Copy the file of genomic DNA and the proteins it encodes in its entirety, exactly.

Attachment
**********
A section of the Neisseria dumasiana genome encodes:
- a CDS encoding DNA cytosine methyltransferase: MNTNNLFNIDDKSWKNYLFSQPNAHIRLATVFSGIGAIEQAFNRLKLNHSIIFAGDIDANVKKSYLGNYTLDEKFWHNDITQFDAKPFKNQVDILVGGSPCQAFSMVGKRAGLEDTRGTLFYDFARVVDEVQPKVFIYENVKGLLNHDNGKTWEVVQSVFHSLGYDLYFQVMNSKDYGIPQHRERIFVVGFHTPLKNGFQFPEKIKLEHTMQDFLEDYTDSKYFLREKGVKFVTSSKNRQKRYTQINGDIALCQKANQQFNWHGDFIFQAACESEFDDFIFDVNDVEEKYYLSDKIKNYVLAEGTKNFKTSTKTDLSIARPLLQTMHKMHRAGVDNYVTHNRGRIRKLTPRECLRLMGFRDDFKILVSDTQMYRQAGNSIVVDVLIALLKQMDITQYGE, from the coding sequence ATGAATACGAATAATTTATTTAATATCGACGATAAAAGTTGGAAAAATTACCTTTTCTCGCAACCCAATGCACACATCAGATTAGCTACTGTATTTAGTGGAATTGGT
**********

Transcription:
A section of the Neisseria dumasiana genome encodes:
- a CDS encoding DNA cytosine methyltransferase: MNTNNLFNIDDKSWKNYLFSQPNAHIRLATVFSGIGAIEQAFNRLKLNHSIIFAGDIDANVKKSYLGNYTLDEKFWHNDITQFDAKPFKNQVDILVGGSPCQAFSMVGKRAGLEDTRGTLFYDFARVVDEVQPKVFIYENVKGLLNHDNGKTWEVVQSVFHSLGYDLYFQVMNSKDYGIPQHRERIFVVGFHTPLKNGFQFPEKIKLEHTMQDFLEDYTDSKYFLREKGVKFVTSSKNRQKRYTQINGDIALCQKANQQFNWHGDFIFQAACESEFDDFIFDVNDVEEKYYLSDKIKNYVLAEGTKNFKTSTKTDLSIARPLLQTMHKMHRAGVDNYVTHNRGRIRKLTPRECLRLMGFRDDFKILVSDTQMYRQAGNSIVVDVLIALLKQMDITQYGE, from the coding sequence ATGAATACGAATAATTTATTTAATATCGACGATAAAAGTTGGAAAAATTACCTTTTCTCGCAACCCAATGCACACATCAGATTAGCTACTGTATTTAGTGGAATTGGT